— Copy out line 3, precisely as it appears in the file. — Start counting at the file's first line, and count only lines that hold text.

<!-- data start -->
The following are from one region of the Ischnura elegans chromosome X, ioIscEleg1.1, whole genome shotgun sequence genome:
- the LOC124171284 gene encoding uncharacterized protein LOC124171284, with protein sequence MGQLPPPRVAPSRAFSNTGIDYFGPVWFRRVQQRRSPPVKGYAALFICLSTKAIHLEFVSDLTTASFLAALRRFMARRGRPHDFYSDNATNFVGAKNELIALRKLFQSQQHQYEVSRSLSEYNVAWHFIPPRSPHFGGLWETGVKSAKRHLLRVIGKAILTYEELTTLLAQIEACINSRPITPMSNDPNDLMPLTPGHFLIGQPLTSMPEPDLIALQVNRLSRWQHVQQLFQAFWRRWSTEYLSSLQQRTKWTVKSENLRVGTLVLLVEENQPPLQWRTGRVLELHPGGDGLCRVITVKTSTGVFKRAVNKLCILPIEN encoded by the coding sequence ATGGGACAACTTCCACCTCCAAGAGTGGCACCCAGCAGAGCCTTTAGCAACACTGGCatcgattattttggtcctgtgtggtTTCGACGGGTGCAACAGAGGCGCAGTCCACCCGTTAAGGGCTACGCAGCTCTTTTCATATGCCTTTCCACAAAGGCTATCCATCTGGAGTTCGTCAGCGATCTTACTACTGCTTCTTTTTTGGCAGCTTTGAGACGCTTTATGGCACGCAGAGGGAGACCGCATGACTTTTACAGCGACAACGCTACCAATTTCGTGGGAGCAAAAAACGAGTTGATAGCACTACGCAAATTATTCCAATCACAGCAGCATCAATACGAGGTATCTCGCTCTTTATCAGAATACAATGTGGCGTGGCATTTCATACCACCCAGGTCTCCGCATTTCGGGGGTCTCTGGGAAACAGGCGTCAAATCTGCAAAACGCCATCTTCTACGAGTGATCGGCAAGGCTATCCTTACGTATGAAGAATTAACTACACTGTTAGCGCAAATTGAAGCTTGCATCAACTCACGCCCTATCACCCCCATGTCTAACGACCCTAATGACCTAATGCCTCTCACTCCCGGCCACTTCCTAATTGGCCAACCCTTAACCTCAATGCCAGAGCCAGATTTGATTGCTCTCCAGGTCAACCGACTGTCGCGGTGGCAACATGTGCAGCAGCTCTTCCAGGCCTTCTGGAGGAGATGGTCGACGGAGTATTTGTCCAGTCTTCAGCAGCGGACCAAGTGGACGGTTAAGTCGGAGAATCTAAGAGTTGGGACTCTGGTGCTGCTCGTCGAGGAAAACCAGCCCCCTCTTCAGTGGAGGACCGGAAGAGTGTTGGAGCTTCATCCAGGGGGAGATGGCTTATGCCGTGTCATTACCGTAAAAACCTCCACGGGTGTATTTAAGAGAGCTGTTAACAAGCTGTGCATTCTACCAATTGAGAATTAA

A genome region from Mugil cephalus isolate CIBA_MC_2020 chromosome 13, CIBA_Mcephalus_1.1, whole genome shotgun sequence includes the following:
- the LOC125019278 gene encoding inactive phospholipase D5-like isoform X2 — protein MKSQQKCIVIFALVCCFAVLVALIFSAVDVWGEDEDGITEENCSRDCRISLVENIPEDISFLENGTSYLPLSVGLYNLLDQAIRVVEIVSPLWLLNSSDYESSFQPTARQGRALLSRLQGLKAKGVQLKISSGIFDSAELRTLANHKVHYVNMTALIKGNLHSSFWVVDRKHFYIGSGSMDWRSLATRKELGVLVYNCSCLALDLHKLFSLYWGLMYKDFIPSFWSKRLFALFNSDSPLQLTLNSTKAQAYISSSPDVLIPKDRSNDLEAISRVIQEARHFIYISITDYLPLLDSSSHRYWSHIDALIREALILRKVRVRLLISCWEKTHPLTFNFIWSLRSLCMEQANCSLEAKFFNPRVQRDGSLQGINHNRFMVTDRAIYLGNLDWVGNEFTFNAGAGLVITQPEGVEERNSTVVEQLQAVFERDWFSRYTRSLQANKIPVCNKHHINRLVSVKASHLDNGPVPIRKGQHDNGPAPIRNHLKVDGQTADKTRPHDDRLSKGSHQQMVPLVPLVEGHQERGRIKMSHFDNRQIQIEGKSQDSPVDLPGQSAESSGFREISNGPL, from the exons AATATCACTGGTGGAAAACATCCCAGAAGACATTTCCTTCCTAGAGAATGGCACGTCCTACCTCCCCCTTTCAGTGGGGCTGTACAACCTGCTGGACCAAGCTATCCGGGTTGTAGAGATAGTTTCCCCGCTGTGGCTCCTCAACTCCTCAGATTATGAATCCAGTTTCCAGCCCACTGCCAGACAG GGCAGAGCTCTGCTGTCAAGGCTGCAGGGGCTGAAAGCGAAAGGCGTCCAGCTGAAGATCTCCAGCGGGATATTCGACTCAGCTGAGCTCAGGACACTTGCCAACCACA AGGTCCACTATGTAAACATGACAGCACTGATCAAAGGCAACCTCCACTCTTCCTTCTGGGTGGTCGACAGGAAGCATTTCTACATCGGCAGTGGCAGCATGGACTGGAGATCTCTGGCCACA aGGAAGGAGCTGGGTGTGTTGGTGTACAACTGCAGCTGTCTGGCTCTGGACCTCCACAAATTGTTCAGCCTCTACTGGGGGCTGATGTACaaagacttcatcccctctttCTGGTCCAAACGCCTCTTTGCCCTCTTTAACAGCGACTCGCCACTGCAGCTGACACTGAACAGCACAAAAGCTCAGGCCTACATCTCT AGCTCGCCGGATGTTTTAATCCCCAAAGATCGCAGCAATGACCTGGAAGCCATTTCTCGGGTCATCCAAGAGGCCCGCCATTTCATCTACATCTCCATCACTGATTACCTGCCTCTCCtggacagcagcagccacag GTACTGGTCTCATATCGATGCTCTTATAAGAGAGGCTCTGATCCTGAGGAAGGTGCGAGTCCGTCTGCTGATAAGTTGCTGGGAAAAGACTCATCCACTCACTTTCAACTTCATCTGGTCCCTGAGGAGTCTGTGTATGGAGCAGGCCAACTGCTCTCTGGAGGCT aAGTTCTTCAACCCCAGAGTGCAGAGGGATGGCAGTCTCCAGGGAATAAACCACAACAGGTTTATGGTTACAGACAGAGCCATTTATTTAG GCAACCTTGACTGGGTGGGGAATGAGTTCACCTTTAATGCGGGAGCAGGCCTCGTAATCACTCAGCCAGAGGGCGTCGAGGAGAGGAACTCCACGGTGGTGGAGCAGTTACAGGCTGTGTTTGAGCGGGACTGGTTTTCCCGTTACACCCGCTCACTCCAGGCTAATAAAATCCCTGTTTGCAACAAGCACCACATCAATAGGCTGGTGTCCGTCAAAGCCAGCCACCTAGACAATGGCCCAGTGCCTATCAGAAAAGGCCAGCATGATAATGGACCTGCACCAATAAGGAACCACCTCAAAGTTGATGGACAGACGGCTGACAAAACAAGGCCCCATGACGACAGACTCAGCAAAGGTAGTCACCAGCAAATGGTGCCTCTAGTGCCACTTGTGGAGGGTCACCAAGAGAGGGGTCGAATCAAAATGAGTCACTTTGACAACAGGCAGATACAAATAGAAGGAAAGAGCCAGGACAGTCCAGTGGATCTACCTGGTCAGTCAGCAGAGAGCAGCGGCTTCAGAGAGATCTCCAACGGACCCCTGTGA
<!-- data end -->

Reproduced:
A genome region from Mugil cephalus isolate CIBA_MC_2020 chromosome 13, CIBA_Mcephalus_1.1, whole genome shotgun sequence includes the following: